The Punjab National Bank (PNB), India's second-biggest state-run bank, reported Rs 11,300 crore fraud at a single branch in Mumbai, which is the biggest corporate fraud reported in India.
To put out the amount in perspective, it’s 8 times the banks net annual income.
So how did the scam that benefitted global diamond merchant Nirav Modi and Gitanjali Gems, owned by Mehul Choksi happen?
The Economic Times, in its detailed report on the scam, said two PNB employees issued unauthorised letter of credit, bypassed core banking system and directly logged on to SWIFT, a global financial messaging service used to move millions of dollars across borders every hour.
“It began with diamond firms approaching PNB for opening letters of credit for import of rough stones.”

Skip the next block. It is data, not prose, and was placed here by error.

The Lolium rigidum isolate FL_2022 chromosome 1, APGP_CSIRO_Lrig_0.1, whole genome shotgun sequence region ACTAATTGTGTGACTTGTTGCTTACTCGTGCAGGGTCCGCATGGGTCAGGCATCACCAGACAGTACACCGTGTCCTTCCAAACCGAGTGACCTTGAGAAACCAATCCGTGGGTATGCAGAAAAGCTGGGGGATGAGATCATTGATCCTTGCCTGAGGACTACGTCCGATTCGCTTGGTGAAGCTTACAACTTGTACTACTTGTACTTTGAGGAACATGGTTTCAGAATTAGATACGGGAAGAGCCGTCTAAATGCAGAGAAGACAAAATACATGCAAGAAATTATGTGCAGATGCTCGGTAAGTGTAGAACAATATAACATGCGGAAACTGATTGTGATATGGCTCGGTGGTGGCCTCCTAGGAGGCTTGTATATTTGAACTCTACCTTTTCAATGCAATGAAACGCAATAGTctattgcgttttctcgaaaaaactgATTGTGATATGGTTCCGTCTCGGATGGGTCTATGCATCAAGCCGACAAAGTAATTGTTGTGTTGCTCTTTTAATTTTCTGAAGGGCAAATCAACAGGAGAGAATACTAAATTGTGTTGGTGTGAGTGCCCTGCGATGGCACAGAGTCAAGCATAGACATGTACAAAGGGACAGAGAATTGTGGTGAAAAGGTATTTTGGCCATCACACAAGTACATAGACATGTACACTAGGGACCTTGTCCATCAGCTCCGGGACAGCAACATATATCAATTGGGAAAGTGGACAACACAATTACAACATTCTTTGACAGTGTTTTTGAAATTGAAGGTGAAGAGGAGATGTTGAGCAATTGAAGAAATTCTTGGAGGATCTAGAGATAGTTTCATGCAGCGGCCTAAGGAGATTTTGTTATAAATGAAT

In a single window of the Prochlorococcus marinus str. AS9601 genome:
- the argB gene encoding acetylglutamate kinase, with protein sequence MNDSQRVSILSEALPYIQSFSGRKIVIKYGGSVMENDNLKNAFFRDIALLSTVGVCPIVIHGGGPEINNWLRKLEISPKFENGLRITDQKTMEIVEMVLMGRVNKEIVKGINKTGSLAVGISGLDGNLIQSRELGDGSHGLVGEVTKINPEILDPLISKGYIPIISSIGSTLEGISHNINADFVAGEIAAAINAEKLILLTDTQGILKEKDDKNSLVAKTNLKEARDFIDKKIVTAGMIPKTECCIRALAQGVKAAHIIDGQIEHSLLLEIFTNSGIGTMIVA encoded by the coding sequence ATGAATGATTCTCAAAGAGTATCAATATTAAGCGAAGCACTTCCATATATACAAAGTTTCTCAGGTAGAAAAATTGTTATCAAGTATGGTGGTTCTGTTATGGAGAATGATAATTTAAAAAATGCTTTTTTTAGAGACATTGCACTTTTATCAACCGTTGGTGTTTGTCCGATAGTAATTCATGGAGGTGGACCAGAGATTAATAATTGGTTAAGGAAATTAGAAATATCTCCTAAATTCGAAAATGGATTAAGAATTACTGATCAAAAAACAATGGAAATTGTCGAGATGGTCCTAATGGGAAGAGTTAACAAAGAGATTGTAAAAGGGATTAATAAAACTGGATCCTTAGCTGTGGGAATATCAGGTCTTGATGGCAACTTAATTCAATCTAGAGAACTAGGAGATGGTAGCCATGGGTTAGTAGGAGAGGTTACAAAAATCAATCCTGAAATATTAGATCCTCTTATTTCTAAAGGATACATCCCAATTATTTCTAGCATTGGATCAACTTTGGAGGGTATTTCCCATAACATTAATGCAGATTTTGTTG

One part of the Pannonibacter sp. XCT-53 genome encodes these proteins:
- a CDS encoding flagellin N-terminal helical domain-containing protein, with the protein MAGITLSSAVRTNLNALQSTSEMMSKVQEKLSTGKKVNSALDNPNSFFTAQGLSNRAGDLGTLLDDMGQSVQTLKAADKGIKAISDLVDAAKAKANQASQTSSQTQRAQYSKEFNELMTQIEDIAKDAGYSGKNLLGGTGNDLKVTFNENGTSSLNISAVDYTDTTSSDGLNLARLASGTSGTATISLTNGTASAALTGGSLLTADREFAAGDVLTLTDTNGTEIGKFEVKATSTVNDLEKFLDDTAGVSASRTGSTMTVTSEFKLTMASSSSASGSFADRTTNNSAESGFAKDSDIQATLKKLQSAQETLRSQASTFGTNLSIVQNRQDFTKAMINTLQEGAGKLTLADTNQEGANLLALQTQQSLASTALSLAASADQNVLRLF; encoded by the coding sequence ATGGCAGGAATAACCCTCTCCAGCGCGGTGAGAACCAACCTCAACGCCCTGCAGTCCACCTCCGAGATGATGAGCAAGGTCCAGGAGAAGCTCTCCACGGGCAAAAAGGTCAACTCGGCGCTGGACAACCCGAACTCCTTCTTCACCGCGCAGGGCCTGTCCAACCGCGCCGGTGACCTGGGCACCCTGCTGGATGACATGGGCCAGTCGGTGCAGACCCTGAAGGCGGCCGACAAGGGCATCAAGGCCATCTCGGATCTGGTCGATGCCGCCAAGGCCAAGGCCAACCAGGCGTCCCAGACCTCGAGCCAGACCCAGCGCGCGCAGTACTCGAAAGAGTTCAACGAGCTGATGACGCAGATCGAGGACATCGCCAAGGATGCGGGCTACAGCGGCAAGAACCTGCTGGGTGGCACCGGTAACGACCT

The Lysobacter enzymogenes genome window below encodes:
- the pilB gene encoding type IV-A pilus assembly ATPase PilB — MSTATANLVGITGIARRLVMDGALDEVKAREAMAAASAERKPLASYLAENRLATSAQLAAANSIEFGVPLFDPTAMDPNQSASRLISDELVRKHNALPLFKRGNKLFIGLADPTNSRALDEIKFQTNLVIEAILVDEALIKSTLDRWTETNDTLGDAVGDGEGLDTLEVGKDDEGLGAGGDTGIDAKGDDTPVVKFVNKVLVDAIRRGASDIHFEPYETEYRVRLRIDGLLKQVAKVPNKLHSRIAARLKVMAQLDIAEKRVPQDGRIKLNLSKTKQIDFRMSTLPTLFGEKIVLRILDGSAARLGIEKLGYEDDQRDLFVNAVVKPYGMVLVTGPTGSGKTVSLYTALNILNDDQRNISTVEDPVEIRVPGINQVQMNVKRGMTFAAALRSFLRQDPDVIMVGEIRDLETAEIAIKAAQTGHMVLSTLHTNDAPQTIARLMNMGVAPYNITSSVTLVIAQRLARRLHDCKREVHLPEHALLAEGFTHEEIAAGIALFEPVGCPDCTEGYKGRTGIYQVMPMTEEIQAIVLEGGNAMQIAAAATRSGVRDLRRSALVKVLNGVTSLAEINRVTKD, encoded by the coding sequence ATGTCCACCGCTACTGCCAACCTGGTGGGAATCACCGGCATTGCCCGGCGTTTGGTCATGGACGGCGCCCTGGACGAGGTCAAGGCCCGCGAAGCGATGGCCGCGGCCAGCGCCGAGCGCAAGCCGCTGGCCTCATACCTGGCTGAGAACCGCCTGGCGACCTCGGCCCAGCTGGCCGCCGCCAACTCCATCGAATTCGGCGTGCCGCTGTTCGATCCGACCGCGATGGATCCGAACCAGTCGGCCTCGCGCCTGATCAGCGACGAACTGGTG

“A letter of credit is a letter from a bank guaranteeing that a buyer's payment to a seller will be received on time and for the correct amount. In the event that the buyer is unable to make payment on the purchase, the bank will be required to cover the full or remaining amount of the purchase.”
PNB employees issued fake LoUs, on the back of which foreign branches of a few Indian banks — including Axis and Allahabad Bank — gave dollar loans to PNB, which then moved to certain overseas parties. Using the unauthorized LoUs, the PNB employees logged on to SWIFT account and relayed messages to Allahabad Bank and Axis Bank on fund requirement.
But the transactions were never recorded in the bank’s core system.